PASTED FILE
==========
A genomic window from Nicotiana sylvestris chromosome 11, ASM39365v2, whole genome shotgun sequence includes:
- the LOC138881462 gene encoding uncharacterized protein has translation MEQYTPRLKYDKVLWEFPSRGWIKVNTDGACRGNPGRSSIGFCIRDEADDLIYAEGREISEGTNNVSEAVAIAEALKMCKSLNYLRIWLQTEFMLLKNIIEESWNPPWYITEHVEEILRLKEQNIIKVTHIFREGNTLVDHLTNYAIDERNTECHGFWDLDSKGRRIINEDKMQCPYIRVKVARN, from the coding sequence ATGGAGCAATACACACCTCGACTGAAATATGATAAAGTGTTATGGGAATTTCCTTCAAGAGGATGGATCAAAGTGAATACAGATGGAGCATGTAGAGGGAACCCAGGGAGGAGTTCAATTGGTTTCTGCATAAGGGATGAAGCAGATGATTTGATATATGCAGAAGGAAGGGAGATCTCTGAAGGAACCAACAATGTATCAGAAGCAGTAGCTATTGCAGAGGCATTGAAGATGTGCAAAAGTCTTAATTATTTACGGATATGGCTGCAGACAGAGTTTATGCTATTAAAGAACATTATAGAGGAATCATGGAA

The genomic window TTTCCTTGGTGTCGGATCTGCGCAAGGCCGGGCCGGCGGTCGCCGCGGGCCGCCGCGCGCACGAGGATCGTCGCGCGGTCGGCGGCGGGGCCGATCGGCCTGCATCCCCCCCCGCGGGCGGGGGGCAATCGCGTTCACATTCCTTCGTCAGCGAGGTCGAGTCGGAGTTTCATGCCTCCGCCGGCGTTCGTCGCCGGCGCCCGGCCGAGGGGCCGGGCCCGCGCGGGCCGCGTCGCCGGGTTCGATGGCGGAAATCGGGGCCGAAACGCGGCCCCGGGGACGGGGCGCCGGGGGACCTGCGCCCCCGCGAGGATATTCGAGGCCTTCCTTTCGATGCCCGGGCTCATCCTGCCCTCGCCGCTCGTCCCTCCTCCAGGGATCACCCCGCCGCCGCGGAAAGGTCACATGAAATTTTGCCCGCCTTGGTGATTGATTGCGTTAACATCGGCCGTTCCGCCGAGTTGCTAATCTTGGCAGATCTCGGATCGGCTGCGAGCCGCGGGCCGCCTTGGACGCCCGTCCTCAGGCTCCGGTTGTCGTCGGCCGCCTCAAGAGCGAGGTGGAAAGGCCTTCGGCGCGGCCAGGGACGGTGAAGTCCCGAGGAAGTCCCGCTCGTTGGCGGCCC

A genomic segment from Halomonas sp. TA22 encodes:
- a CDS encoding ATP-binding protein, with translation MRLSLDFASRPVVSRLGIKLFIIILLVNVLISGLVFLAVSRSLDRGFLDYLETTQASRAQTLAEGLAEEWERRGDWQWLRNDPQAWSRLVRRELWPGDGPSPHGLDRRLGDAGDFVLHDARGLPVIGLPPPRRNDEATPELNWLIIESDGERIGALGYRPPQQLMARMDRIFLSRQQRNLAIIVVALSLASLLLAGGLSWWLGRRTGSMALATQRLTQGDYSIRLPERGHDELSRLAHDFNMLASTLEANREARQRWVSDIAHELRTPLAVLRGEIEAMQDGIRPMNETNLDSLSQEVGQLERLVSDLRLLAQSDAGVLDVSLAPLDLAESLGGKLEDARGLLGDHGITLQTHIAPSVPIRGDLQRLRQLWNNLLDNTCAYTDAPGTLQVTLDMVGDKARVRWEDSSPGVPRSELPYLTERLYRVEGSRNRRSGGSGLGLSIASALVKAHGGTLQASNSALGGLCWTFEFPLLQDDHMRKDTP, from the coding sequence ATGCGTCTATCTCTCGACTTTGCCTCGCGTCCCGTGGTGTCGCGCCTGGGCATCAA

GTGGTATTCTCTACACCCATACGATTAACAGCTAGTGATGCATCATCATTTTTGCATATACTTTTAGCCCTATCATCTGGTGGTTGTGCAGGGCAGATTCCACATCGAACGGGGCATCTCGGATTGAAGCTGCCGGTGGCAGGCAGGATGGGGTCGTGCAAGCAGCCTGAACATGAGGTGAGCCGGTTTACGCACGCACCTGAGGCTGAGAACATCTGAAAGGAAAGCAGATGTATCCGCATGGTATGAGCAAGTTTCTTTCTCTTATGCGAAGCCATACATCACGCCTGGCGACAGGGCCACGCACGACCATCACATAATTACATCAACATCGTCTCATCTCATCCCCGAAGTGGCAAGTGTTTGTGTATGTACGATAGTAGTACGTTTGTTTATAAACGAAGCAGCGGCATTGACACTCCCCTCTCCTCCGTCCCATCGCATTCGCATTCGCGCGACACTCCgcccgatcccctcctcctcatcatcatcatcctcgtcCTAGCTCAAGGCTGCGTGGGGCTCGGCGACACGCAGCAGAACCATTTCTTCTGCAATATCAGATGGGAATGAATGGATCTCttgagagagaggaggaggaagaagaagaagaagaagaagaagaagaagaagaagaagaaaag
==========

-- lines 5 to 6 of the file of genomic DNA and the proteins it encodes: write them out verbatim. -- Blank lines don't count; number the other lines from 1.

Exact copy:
- a CDS encoding ATP-binding protein, with translation MRLSLDFASRPVVSRLGIKLFIIILLVNVLISGLVFLAVSRSLDRGFLDYLETTQASRAQTLAEGLAEEWERRGDWQWLRNDPQAWSRLVRRELWPGDGPSPHGLDRRLGDAGDFVLHDARGLPVIGLPPPRRNDEATPELNWLIIESDGERIGALGYRPPQQLMARMDRIFLSRQQRNLAIIVVALSLASLLLAGGLSWWLGRRTGSMALATQRLTQGDYSIRLPERGHDELSRLAHDFNMLASTLEANREARQRWVSDIAHELRTPLAVLRGEIEAMQDGIRPMNETNLDSLSQEVGQLERLVSDLRLLAQSDAGVLDVSLAPLDLAESLGGKLEDARGLLGDHGITLQTHIAPSVPIRGDLQRLRQLWNNLLDNTCAYTDAPGTLQVTLDMVGDKARVRWEDSSPGVPRSELPYLTERLYRVEGSRNRRSGGSGLGLSIASALVKAHGGTLQASNSALGGLCWTFEFPLLQDDHMRKDTP, from the coding sequence ATGCGTCTATCTCTCGACTTTGCCTCGCGTCCCGTGGTGTCGCGCCTGGGCATCAA

GTGGTATTCTCTACACCCATACGATTAACAGCTAGTGATGCATCATCATTTTTGCATATACTTTTAGCCCTATCATCTGGTGGTTGTGCAGGGCAGATTCCACATCGAACGGGGCATCTCGGATTGAAGCTGCCGGTGGCAGGCAGGATGGGGTCGTGCAAGCAGCCTGAACATGAGGTGAGCCGGTTTACGCACGCACCTGAGGCTGAGAACATCTGAAAGGAAAGCAGATGTATCCGCATGGTATGAGCAAGTTTCTTTCTCTTATGCGAAGCCATACATCACGCCTGGCGACAGGGCCACGCACGACCATCACATAATTACATCAACATCGTCTCATCTCATCCCCGAAGTGGCAAGTGTTTGTGTATGTACGATAGTAGTACGTTTGTTTATAAACGAAGCAGCGGCATTGACACTCCCCTCTCCTCCGTCCCATCGCATTCGCATTCGCGCGACACTCCgcccgatcccctcctcctcatcatcatcatcctcgtcCTAGCTCAAGGCTGCGTGGGGCTCGGCGACACGCAGCAGAACCATTTCTTCTGCAATATCAGATGGGAATGAATGGATCTCttgagagagaggaggaggaagaagaagaagaagaagaagaagaagaagaagaagaagaaaag